That's once you've applied them, you can easily make changes. For example, let's say we find out from our client that the sidebar has the wrong background color. We want it to be a different color. So let's see how we make that change. First of all, I'm going to make sure that I have nothing selected in my document. You can see there right now in my Appearance panel, it says No Selection. When nothing is selected, you can click on any graphic style, and the Appearance panel will display all the settings that are available inside of that style, or all the settings that make up that style. So if I click on reflection, for example, you can see that I have an additional fill, and that fill has a transform effect, and that fill actually has a gradient applied to it.

If I click on the sidebar graphic style, I see that's created by having a separate fill being added, and there is a convert to rectangles that is applied to that fill, but the important thing to realize here is that the Appearance panel says No Selection, but it's displaying the settings for the sidebar graphic style. So that means that Illustrator knows that I've now clicked on the sidebar style, and I'm viewing the settings for that style in the Appearance panel. Well, let's go ahead now and change the color to something else. I'm going to click on the fill color right here, change it to maybe this nice, bright green color.

Illustrator does not update or modify the style. It doesn't know that I want to do that yet, but what I can do is come over here to the flyout menu of the Appearance panel, and choose this option called Redefine Graphic Style "sidebar." You see what happened is that I clicked on the sidebar style, those settings were loaded into my Appearance panel, and then as soon as I made a change, because nothing was selected, Illustrator assumes that maybe I want that change to now help redefine the style. But it doesn't do it automatically, because it's not sure, but this setting allows me to now finalize that particular setting.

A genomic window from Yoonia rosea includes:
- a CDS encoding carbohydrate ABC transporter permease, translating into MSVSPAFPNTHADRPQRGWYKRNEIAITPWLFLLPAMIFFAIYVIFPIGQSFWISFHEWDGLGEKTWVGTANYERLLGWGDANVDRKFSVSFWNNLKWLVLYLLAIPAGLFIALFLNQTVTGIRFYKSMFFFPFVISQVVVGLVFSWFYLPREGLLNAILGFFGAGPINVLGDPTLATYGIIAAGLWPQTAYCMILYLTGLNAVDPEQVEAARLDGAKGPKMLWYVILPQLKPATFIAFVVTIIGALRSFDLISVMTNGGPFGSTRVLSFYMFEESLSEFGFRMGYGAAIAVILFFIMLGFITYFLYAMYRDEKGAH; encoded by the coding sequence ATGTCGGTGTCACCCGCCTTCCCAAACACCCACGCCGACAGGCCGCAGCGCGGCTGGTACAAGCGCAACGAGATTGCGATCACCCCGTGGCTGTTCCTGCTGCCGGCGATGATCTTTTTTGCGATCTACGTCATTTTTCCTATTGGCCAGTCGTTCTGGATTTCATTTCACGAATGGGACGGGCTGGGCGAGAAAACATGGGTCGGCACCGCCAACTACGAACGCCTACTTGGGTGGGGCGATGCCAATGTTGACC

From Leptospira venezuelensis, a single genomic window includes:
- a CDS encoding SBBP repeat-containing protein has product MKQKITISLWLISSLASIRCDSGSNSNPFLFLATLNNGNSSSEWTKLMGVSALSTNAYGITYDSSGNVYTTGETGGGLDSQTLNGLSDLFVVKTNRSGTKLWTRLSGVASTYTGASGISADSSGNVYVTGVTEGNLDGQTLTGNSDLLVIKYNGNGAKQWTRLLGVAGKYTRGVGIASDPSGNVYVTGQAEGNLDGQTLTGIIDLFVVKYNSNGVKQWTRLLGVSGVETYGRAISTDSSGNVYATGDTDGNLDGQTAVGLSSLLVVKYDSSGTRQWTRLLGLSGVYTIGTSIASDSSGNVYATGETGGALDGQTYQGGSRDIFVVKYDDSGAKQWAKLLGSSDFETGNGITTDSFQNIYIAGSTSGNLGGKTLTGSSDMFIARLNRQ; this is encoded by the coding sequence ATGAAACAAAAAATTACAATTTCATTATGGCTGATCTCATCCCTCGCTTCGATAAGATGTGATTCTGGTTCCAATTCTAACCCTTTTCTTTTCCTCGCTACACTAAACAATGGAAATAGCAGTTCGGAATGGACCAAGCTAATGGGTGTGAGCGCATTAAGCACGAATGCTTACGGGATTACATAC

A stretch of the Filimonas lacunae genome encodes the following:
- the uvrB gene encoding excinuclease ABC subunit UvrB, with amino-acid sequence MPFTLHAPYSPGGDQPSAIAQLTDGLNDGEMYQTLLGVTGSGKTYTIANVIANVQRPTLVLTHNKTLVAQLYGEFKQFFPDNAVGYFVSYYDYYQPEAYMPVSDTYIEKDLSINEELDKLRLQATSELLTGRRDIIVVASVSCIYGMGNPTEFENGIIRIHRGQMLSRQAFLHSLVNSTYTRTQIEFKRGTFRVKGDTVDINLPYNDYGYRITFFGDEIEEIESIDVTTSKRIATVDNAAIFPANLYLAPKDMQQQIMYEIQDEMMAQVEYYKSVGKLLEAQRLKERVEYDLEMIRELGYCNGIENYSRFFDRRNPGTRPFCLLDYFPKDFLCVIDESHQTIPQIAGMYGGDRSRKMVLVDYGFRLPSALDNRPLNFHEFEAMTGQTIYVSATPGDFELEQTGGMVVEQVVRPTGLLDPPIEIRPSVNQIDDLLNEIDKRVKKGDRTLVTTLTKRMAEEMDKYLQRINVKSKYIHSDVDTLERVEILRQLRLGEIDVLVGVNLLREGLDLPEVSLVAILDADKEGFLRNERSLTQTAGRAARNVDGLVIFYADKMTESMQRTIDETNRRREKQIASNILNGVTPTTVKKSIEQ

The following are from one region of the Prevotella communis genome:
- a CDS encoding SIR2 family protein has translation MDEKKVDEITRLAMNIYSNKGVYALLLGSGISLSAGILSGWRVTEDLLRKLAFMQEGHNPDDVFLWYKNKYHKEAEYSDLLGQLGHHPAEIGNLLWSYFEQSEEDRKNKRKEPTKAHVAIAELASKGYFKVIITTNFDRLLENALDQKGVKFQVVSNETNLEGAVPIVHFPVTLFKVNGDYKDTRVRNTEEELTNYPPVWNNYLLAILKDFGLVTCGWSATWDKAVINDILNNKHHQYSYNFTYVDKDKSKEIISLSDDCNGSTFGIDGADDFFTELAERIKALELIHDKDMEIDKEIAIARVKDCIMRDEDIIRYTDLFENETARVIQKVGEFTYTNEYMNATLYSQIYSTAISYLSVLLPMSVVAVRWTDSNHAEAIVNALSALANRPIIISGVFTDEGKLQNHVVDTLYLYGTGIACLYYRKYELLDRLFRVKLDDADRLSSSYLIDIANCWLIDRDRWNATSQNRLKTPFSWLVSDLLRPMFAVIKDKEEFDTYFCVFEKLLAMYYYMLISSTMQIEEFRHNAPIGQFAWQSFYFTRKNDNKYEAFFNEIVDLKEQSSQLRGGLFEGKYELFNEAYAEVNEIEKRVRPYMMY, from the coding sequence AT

So I'm going to choose Redefine Graphic Style "sidebar," and watch what happens on the screen. When you do so, it now updates that artwork anywhere else inside of the document. So graphic styles can be extremely helpful in ensuring that your design is consistent across all the web pages in your design. And if you have all your web pages setup as artboards inside of a single Illustrator document, well you can now make a change quickly across all your pages almost the same as you can with CSS.

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This video is part of

Image for Illustrator CS5 for Web and Interactive Design
Illustrator CS5 for Web and Interactive Design

74 video lessons · 24085 viewers

Mordy Golding
Author

 
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  1. 6m 56s
    1. Welcome
      1m 33s
    2. Choosing Illustrator for web and interactive design
      2m 54s
    3. Illustrator and the web design workflow
      2m 7s
    4. Using the exercise files
      22s
  2. 40m 9s
    1. Pixel dimension vs. resolution
      4m 14s
    2. Pixel Preview mode and anti-aliasing
      5m 39s
    3. Taking charge of anti-aliasing
      5m 27s
    4. Choosing the right color management settings
      7m 25s
    5. Setting up important preferences
      6m 22s
    6. Setting up a workspace optimized for web design
      11m 2s
  3. 54m 5s
    1. Using the Web document profile
      3m 39s
    2. Creating custom document profiles
      9m 38s
    3. Using Illustrator's free web templates
      2m 33s
    4. Creating a sitemap or wireframe
      2m 50s
    5. Setting up an entire web site
      9m 33s